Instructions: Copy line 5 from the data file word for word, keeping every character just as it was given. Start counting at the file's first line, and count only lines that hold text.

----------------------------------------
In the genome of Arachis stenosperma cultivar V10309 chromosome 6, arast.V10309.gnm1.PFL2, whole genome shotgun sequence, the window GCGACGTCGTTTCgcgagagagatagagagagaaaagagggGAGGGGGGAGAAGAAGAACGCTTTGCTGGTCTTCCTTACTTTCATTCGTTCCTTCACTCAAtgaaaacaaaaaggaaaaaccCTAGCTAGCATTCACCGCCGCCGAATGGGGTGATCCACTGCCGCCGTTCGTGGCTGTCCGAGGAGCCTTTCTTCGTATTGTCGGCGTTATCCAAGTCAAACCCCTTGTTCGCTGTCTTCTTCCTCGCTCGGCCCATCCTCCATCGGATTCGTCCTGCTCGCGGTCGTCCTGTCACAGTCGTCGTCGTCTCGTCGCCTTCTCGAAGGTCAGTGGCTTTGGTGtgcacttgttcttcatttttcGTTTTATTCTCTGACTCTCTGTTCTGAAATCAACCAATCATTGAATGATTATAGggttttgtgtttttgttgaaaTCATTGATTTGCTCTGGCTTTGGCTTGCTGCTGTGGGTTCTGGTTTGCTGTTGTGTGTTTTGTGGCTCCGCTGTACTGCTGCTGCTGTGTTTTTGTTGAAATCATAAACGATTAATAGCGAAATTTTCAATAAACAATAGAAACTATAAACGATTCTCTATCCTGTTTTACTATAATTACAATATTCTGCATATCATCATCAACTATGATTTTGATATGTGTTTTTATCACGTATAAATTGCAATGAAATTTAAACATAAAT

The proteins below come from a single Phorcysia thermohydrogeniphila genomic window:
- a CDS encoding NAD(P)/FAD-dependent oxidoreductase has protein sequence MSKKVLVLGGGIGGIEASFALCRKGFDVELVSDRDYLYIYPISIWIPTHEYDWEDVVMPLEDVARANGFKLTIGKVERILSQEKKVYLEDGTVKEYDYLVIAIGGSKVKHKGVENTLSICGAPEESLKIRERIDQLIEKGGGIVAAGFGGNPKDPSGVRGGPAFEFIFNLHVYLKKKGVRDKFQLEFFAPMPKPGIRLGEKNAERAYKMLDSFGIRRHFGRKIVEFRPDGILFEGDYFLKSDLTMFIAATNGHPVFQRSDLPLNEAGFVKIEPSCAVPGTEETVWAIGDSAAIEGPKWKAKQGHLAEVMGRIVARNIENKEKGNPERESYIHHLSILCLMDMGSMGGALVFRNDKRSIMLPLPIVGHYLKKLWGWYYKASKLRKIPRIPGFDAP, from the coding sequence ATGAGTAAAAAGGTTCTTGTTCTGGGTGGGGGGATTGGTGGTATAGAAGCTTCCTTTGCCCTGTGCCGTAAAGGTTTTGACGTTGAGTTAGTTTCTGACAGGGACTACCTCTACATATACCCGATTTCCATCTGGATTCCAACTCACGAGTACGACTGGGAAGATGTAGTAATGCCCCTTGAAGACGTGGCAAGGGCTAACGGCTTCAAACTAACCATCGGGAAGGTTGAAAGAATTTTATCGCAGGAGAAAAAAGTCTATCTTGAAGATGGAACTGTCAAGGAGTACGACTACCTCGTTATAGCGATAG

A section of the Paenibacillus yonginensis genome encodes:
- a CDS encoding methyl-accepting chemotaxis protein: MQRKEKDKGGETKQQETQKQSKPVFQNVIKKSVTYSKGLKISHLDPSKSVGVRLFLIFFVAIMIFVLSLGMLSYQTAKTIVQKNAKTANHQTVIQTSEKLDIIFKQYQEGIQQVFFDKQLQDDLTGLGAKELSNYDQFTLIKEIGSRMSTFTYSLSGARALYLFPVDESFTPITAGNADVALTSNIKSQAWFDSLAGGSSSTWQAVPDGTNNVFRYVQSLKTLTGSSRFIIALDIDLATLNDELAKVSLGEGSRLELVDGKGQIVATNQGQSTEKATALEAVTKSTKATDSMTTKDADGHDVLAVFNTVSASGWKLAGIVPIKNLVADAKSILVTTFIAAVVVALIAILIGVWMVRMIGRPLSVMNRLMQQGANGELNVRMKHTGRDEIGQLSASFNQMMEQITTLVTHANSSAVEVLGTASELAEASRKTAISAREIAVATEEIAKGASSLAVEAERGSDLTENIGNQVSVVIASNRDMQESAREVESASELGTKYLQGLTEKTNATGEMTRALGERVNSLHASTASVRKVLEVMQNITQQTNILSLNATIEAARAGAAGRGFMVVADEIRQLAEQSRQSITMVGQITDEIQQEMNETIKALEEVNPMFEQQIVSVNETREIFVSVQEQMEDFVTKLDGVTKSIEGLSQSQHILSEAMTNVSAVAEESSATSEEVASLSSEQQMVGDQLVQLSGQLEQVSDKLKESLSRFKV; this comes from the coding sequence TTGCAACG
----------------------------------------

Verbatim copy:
- a CDS encoding methyl-accepting chemotaxis protein: MQRKEKDKGGETKQQETQKQSKPVFQNVIKKSVTYSKGLKISHLDPSKSVGVRLFLIFFVAIMIFVLSLGMLSYQTAKTIVQKNAKTANHQTVIQTSEKLDIIFKQYQEGIQQVFFDKQLQDDLTGLGAKELSNYDQFTLIKEIGSRMSTFTYSLSGARALYLFPVDESFTPITAGNADVALTSNIKSQAWFDSLAGGSSSTWQAVPDGTNNVFRYVQSLKTLTGSSRFIIALDIDLATLNDELAKVSLGEGSRLELVDGKGQIVATNQGQSTEKATALEAVTKSTKATDSMTTKDADGHDVLAVFNTVSASGWKLAGIVPIKNLVADAKSILVTTFIAAVVVALIAILIGVWMVRMIGRPLSVMNRLMQQGANGELNVRMKHTGRDEIGQLSASFNQMMEQITTLVTHANSSAVEVLGTASELAEASRKTAISAREIAVATEEIAKGASSLAVEAERGSDLTENIGNQVSVVIASNRDMQESAREVESASELGTKYLQGLTEKTNATGEMTRALGERVNSLHASTASVRKVLEVMQNITQQTNILSLNATIEAARAGAAGRGFMVVADEIRQLAEQSRQSITMVGQITDEIQQEMNETIKALEEVNPMFEQQIVSVNETREIFVSVQEQMEDFVTKLDGVTKSIEGLSQSQHILSEAMTNVSAVAEESSATSEEVASLSSEQQMVGDQLVQLSGQLEQVSDKLKESLSRFKV; this comes from the coding sequence TTGCAACG